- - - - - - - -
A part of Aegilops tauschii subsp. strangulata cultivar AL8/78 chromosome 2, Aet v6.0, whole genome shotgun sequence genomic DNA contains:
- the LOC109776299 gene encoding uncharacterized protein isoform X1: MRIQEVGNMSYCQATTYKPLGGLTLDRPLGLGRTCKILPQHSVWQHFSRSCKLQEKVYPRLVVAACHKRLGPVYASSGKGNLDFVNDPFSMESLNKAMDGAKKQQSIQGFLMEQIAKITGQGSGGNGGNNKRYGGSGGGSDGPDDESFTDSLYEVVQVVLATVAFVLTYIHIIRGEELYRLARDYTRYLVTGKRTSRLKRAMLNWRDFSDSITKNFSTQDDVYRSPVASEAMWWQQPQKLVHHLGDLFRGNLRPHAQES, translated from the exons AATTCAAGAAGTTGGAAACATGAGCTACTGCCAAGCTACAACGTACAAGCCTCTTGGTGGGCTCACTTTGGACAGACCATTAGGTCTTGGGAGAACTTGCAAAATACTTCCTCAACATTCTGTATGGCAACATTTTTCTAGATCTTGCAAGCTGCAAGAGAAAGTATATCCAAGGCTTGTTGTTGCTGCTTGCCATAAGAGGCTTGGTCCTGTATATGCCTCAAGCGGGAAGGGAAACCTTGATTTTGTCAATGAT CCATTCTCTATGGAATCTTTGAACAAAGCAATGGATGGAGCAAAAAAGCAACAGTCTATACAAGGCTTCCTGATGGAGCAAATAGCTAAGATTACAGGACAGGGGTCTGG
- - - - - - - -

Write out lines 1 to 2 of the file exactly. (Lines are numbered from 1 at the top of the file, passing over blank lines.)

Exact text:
A part of Aegilops tauschii subsp. strangulata cultivar AL8/78 chromosome 2, Aet v6.0, whole genome shotgun sequence genomic DNA contains:
- the LOC109776299 gene encoding uncharacterized protein isoform X1: MRIQEVGNMSYCQATTYKPLGGLTLDRPLGLGRTCKILPQHSVWQHFSRSCKLQEKVYPRLVVAACHKRLGPVYASSGKGNLDFVNDPFSMESLNKAMDGAKKQQSIQGFLMEQIAKITGQGSGGNGGNNKRYGGSGGGSDGPDDESFTDSLYEVVQVVLATVAFVLTYIHIIRGEELYRLARDYTRYLVTGKRTSRLKRAMLNWRDFSDSITKNFSTQDDVYRSPVASEAMWWQQPQKLVHHLGDLFRGNLRPHAQES, translated from the exons AATTCAAGAAGTTGGAAACATGAGCTACTGCCAAGCTACAACGTACAAGCCTCTTGGTGGGCTCACTTTGGACAGACCATTAGGTCTTGGGAGAACTTGCAAAATACTTCCTCAACATTCTGTATGGCAACATTTTTCTAGATCTTGCAAGCTGCAAGAGAAAGTATATCCAAGGCTTGTTGTTGCTGCTTGCCATAAGAGGCTTGGTCCTGTATATGCCTCAAGCGGGAAGGGAAACCTTGATTTTGTCAATGAT CCATTCTCTATGGAATCTTTGAACAAAGCAATGGATGGAGCAAAAAAGCAACAGTCTATACAAGGCTTCCTGATGGAGCAAATAGCTAAGATTACAGGACAGGGGTCTGG